SBS Epeorus Viz-a-dun SBS


Active Member

This fly has replaced the Hair-Wing Dun as my favorite mayfly. Visible, floats well and is pretty easy to tie. A variation on Charlie Craven's version; I'll sub a biot for dubbing every chance I can and I prefer doing the wing a bit differently (less bulky at the tie in and easier for me to splay the fibers).

hook - Dai Riki 320 #16
thread - Uni 8/0 tan
tail - hackle fibers light ginger
body - biot Pink Cahill
wing - Congo Hair white
thorax - beaver dubbing epeorus pink
hackle - light ginger

mash barb, attach thread at 70% mark, wrap to point above barb and create a small thread bump

measure a bunch of hackle fibers for length (hook shank); I like a goodly amount for floatation (the picky fish that count tail fibers are beyond my ability anyway)

tie tail in with firm wraps to thread bump; if done correctly, fibers should tilt up a bit and splay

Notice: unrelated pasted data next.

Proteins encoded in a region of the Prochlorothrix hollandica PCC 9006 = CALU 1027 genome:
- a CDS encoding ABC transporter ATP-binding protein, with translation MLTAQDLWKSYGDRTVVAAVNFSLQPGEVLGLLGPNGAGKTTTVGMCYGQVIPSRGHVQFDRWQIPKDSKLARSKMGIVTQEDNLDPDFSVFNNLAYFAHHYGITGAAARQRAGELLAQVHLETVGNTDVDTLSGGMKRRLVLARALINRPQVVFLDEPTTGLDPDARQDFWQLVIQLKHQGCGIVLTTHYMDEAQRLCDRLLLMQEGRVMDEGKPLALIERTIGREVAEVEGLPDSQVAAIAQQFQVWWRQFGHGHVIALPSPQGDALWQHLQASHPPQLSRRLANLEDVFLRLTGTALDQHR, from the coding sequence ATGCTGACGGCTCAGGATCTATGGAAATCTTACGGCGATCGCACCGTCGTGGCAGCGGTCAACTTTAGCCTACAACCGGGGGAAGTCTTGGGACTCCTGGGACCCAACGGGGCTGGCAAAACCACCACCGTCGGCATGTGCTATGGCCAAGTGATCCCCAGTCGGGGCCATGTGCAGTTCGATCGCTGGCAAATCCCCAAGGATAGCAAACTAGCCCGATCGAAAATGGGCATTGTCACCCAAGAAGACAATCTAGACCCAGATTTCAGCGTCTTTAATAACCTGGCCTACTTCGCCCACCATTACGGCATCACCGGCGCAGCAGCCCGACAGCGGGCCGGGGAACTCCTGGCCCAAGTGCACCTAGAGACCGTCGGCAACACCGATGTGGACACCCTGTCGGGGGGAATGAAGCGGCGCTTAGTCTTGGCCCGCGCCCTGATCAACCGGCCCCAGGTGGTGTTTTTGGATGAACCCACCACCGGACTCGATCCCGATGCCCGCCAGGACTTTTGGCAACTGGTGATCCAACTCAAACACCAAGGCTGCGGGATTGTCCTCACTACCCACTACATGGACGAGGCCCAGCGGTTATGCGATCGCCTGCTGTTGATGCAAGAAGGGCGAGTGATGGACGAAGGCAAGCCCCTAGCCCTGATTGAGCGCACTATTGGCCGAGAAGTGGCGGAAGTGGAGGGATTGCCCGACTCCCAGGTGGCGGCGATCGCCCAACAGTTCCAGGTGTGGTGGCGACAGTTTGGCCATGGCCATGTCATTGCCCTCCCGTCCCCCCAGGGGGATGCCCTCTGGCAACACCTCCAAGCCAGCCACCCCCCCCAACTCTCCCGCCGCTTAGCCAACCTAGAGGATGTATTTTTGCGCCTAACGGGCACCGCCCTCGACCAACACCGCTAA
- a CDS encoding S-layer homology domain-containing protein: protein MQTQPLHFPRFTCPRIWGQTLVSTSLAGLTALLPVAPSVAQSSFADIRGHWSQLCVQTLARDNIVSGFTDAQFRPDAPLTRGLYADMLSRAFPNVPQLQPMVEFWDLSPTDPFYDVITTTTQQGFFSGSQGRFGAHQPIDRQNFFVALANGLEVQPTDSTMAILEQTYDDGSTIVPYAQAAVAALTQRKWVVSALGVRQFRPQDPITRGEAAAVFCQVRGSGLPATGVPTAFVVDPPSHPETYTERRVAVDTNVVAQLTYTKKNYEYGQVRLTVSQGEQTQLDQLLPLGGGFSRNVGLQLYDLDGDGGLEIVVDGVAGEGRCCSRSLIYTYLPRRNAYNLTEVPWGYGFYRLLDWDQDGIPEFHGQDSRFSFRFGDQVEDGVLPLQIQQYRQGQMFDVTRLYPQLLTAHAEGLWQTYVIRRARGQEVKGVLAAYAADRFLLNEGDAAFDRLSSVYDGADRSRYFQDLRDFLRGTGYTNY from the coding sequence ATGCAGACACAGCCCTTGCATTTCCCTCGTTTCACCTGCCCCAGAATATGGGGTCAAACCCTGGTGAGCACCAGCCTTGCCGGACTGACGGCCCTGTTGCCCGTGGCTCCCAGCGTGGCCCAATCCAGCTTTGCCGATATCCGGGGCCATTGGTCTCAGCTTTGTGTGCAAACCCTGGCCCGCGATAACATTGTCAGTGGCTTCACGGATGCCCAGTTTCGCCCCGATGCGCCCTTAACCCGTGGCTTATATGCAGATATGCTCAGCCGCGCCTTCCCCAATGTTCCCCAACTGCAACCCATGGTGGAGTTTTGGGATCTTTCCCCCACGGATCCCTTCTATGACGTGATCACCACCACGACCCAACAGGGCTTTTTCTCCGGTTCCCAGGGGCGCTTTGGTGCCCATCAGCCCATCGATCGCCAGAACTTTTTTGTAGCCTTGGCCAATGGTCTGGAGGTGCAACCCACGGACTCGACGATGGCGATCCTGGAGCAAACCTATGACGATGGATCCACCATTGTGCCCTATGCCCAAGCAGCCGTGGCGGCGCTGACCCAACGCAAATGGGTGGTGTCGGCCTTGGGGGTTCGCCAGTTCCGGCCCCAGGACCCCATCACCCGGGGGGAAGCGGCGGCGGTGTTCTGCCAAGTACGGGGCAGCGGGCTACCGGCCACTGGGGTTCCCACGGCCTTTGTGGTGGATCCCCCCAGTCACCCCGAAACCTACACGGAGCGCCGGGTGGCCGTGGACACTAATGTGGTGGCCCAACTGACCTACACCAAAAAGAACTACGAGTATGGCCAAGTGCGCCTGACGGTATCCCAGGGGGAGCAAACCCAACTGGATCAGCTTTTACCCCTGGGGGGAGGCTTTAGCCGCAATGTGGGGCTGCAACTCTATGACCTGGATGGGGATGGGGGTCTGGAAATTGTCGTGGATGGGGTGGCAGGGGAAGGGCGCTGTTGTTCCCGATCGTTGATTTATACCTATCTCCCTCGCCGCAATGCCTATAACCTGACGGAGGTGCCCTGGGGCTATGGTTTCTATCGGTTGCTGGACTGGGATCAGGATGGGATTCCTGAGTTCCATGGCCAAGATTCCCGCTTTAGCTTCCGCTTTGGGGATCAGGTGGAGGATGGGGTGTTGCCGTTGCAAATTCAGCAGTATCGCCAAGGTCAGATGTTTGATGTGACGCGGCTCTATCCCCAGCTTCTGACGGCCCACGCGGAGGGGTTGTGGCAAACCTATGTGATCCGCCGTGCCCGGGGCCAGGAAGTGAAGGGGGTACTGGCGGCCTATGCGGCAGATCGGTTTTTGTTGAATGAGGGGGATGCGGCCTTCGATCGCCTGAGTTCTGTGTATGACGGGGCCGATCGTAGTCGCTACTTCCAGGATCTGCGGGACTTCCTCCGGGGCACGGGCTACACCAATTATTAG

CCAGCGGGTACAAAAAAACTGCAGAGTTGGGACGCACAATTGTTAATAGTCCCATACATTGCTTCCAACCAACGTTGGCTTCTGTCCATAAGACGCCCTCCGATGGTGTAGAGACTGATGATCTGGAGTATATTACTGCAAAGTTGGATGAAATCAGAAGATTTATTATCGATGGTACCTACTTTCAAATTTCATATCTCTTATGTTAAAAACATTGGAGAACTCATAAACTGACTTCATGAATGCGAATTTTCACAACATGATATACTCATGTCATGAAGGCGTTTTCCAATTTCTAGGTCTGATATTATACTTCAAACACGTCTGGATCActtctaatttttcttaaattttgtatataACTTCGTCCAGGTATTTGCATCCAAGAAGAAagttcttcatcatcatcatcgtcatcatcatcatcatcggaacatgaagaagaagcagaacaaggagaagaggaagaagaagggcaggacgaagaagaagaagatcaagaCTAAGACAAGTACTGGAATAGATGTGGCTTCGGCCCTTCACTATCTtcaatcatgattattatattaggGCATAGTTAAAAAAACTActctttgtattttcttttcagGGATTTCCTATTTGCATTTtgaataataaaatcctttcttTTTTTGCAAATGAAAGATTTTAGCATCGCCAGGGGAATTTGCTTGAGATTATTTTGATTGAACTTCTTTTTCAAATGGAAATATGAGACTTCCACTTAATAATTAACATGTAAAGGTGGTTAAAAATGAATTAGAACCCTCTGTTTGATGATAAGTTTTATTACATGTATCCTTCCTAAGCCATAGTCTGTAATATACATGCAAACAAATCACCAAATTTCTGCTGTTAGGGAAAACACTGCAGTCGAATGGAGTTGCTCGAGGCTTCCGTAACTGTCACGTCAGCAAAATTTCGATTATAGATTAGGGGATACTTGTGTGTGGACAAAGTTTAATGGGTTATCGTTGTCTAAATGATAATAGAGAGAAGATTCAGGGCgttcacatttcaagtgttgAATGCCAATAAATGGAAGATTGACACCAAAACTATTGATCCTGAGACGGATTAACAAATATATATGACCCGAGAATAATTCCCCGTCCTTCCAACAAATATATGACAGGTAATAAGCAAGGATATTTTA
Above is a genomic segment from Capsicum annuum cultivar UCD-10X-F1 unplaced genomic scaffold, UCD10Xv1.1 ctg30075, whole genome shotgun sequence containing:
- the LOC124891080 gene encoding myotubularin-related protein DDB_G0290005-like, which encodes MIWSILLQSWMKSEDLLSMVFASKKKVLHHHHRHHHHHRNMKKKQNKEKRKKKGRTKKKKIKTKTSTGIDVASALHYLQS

clip fibers off at initial tie in and smooth with thread wraps, then tie in (moistened) biot notch-edge down for segmentation (up if you're after a smooth body)

wrap biot forward and tie off

tie in hank of Congo Hair at 70% mark

orient hair perpendicular to hook shank with a few figure-8 wraps

pull wing fibers up and post wing with a few wraps at the base (don't go too far up the wing since you're going to want it to splay a bit; these wraps just help gather the fibers a bit)

apply a little vinyl cement (thinned) at the base and spread wing kinda like a compara-dun

prep hackle feather and tie in behind wing (about a hook eye width behind wing base)

apply thin layer of dubbing

dub thorax; stop about 1 hook eye width back from eye

wrap hackle forward through thorax, 3 turns behind wing, 4 in front (more is always better for me); tie off and trim

apply a little more dubbing

dub head, half hitch x2 and SHHAN

trim wing to length (hook shank)

trim v-notch in underside hackle (still floats like a champ in less than ideal conditions) and you're done

Change colors to suit the bug; there have been times during the epeorus hatch where a greenish (somewhere between a washed-out olive/light green) body was more effective. Black-winged versions show up very well in low light conditions. I've had good luck on lots of different hatches from #12 March Browns to #18 Baetis.